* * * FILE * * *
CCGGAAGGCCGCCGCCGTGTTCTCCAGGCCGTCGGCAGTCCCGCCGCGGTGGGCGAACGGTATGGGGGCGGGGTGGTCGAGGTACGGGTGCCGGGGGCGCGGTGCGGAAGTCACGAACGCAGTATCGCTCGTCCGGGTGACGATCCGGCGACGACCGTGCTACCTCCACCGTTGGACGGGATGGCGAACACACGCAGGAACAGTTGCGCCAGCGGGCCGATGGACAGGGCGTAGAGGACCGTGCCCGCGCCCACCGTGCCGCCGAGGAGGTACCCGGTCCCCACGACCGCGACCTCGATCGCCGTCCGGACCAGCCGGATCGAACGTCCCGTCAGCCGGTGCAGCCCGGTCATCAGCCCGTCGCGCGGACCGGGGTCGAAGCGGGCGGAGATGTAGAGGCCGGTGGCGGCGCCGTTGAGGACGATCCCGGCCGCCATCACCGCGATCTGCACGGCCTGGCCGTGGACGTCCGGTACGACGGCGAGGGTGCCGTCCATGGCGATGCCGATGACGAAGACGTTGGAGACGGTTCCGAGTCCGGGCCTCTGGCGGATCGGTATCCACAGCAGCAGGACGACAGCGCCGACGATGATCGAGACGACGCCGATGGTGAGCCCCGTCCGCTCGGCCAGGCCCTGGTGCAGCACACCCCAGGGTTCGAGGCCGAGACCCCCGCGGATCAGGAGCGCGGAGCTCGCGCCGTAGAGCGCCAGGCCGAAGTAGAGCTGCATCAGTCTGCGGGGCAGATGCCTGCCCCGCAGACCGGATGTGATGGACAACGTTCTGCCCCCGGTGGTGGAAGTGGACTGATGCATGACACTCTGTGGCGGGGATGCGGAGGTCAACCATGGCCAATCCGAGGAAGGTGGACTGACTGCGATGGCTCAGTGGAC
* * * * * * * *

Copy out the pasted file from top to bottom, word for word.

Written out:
CCGGAAGGCCGCCGCCGTGTTCTCCAGGCCGTCGGCAGTCCCGCCGCGGTGGGCGAACGGTATGGGGGCGGGGTGGTCGAGGTACGGGTGCCGGGGGCGCGGTGCGGAAGTCACGAACGCAGTATCGCTCGTCCGGGTGACGATCCGGCGACGACCGTGCTACCTCCACCGTTGGACGGGATGGCGAACACACGCAGGAACAGTTGCGCCAGCGGGCCGATGGACAGGGCGTAGAGGACCGTGCCCGCGCCCACCGTGCCGCCGAGGAGGTACCCGGTCCCCACGACCGCGACCTCGATCGCCGTCCGGACCAGCCGGATCGAACGTCCCGTCAGCCGGTGCAGCCCGGTCATCAGCCCGTCGCGCGGACCGGGGTCGAAGCGGGCGGAGATGTAGAGGCCGGTGGCGGCGCCGTTGAGGACGATCCCGGCCGCCATCACCGCGATCTGCACGGCCTGGCCGTGGACGTCCGGTACGACGGCGAGGGTGCCGTCCATGGCGATGCCGATGACGAAGACGTTGGAGACGGTTCCGAGTCCGGGCCTCTGGCGGATCGGTATCCACAGCAGCAGGACGACAGCGCCGACGATGATCGAGACGACGCCGATGGTGAGCCCCGTCCGCTCGGCCAGGCCCTGGTGCAGCACACCCCAGGGTTCGAGGCCGAGACCCCCGCGGATCAGGAGCGCGGAGCTCGCGCCGTAGAGCGCCAGGCCGAAGTAGAGCTGCATCAGTCTGCGGGGCAGATGCCTGCCCCGCAGACCGGATGTGATGGACAACGTTCTGCCCCCGGTGGTGGAAGTGGACTGATGCATGACACTCTGTGGCGGGGATGCGGAGGTCAACCATGGCCAATCCGAGGAAGGTGGACTGACTGCGATGGCTCAGTGGAC